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european union because they were concerned it could lead to a big trans— concerned it could lead to a big tra ns— atlantic concerned it could lead to a big trans— atlantic agreement with the us and concerns on issues around health and pharmaceuticals. even with the uk outside the eu, one of the things the uk will need to do is what its future agricultural policy will be and if it is similar to the current eu policy, then agriculture will also be a problematic issue. britain is slightly on the back foot given it has not negotiated its trade deals for a0 years, the us is far more experienced and we know president trump is driving to that the best possible deal for america. the uk bad deal simply from being out of practice? the us has pulled
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out of practice? the us has pulled out of practice? the us has pulled out of the transpacific deal, that is not going ahead and it was a huge deal. he's talking about we negotiate in nafta with canada and mexico, 25% of us trade and the uk accou nts mexico, 25% of us trade and the uk accounts for a lot less of us trade. if the uk were to stumble out of the eu, in relative terms, the uk will be in eu, in relative terms, the uk will beina eu, in relative terms, the uk will be in a position of weakness and will want a quick trade with the us but baby not be able to dictate the terms, it would be one where the us is calling the shots and from the uk point of view, it even a very liberal trade agreement with the eu would not compensate the potential loss of trade from the european union if hard brexit happens. the international monetary fund has kept its growth forecasts
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for the world economy as a whole unchanged for this year and next. but it wasn't so positive about the uk and us. 0ur asia business correspondent, karishma vaswani joins me now from our singapore bureau. karishma, what did they have to say? the imf‘s main message really a p2p that the global economy it is chugging along steadily —— appeared to be. 3.5% for 2017 and for next year. while china, japan and the eurozone saw an upgrade, the us and the uk are expected to see lower than expected growth rate this year and that is because of a weak first quarter. 1.7% growth compared to the
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296 quarter. 1.7% growth compared to the 2% for the uk. but to be honest, it does not really quite clarify why. you will remember the imf was pretty critical about brexit in the lead up to the referendum and vocal about the risks, saying the uk would see adverse effect but that does not really show up in this report. meanwhile, the fund also said the us would grow by two x 1% in comparison to 2.3%. that downward revision is due to the fact that the imf does not expect to see the same fiscal stimulus in the us that had been expected under president trump mahmoud abbas administration of things like tax cuts and infrastructure construction. given the problems with the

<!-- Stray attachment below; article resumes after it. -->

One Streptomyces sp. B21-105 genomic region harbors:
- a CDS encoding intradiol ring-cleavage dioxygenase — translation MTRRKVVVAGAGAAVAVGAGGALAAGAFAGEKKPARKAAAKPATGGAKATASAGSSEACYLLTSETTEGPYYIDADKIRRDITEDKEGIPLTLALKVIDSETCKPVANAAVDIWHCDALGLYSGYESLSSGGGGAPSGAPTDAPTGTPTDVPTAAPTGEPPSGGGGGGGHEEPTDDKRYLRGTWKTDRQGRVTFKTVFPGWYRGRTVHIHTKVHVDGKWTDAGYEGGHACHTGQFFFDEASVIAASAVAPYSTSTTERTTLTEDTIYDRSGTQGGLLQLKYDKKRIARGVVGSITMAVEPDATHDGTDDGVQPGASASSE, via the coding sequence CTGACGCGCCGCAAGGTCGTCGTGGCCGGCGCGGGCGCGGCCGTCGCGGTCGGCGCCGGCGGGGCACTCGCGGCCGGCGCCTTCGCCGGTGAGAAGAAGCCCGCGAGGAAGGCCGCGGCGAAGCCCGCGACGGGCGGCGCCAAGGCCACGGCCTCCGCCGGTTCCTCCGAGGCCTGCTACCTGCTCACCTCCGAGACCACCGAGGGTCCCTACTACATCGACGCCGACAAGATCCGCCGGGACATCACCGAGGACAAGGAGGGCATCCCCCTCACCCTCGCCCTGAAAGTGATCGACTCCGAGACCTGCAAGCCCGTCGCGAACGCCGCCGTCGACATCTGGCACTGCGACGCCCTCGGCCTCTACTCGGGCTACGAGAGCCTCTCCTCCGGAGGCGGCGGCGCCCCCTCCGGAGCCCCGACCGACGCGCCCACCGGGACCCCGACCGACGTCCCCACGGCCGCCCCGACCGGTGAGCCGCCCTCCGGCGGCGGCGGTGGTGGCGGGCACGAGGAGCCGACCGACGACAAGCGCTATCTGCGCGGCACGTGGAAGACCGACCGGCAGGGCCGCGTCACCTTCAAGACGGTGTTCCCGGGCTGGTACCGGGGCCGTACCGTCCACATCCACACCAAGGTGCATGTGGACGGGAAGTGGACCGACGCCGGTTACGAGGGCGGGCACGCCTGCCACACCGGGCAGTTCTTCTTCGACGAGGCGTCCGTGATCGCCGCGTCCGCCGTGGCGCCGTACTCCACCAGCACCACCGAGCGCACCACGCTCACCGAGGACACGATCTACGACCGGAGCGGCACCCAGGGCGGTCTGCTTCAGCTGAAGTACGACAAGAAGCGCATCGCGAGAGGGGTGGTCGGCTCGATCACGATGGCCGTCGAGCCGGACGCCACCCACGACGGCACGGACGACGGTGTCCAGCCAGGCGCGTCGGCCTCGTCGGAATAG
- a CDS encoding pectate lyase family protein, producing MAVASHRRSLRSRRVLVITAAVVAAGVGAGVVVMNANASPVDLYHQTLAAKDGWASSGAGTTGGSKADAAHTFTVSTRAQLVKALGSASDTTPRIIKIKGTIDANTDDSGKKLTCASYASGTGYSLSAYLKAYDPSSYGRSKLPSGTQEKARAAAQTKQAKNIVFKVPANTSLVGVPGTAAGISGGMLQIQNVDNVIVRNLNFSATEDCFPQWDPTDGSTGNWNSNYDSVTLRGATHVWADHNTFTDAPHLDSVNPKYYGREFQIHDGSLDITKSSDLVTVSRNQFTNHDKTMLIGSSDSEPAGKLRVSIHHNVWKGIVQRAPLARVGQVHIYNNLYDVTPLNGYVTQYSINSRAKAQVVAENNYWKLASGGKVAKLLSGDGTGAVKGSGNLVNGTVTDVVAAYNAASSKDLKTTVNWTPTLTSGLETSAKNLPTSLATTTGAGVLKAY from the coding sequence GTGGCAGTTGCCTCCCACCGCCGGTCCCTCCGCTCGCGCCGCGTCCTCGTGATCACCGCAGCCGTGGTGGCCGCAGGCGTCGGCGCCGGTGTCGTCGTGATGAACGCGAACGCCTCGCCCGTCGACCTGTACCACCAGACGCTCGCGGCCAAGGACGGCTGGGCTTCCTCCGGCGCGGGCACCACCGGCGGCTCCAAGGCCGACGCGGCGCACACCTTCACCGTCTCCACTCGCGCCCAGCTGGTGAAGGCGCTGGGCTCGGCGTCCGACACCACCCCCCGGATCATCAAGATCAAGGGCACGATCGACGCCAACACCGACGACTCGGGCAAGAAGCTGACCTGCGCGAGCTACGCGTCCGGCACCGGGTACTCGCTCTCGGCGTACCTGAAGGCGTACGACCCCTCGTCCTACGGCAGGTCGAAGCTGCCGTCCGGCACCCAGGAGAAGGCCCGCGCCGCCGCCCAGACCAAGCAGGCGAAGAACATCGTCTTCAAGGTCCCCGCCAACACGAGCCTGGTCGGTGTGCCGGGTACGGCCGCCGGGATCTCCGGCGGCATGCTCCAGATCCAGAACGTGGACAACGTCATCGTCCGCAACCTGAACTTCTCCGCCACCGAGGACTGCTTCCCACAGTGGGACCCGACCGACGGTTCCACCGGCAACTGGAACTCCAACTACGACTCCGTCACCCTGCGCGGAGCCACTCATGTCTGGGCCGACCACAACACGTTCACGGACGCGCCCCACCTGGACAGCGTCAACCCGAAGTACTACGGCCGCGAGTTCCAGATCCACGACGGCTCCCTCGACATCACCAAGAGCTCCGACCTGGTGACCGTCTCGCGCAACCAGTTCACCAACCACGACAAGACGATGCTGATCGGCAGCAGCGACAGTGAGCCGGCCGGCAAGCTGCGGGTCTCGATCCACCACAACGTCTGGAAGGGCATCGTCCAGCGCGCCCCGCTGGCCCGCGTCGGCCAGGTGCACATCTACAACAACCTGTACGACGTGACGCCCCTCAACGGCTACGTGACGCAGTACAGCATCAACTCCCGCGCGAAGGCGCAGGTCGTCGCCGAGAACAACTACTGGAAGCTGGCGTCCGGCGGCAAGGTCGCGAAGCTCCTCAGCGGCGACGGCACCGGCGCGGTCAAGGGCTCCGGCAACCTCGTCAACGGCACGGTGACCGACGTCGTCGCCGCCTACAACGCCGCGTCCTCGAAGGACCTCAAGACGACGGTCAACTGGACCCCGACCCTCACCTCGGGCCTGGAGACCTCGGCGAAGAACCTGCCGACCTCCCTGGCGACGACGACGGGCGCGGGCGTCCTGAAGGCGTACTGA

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administration, they say it does not look likely. china saw an upgrade. next year 6.a%. all these figures are going to be in line with what the chinese government wants for its economy and both are slightly higher than what the imf previously forecast. renee elliott founded organic supermarket chain planet 0rganic in 1995. she said she went through a difficult time in her early thirties, which led her to focus more on her own wellbeing. she's shared her wellbeing tips for other bosses with ceo secrets. i think it was when i was in my early 30s, i went through a difficult time and it was then i realised you have to take care of yourself and put yourself first and
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ta ke yourself and put yourself first and take care of the basics otherwise you cannot be a false the change in the world. —— force. well—being comes in many different forms, economic— band, save spend. never stop learning. be honest and tell the truth. psychological is about doing the personal development work, taking responsibility, taking your pa rt taking responsibility, taking your part in things. good food, physicality and fitness. spiritual well—being of me is about meditation and socialism out having fun with family and friends and then sleep which is so important. when you're tired, go to bed. a lesson for us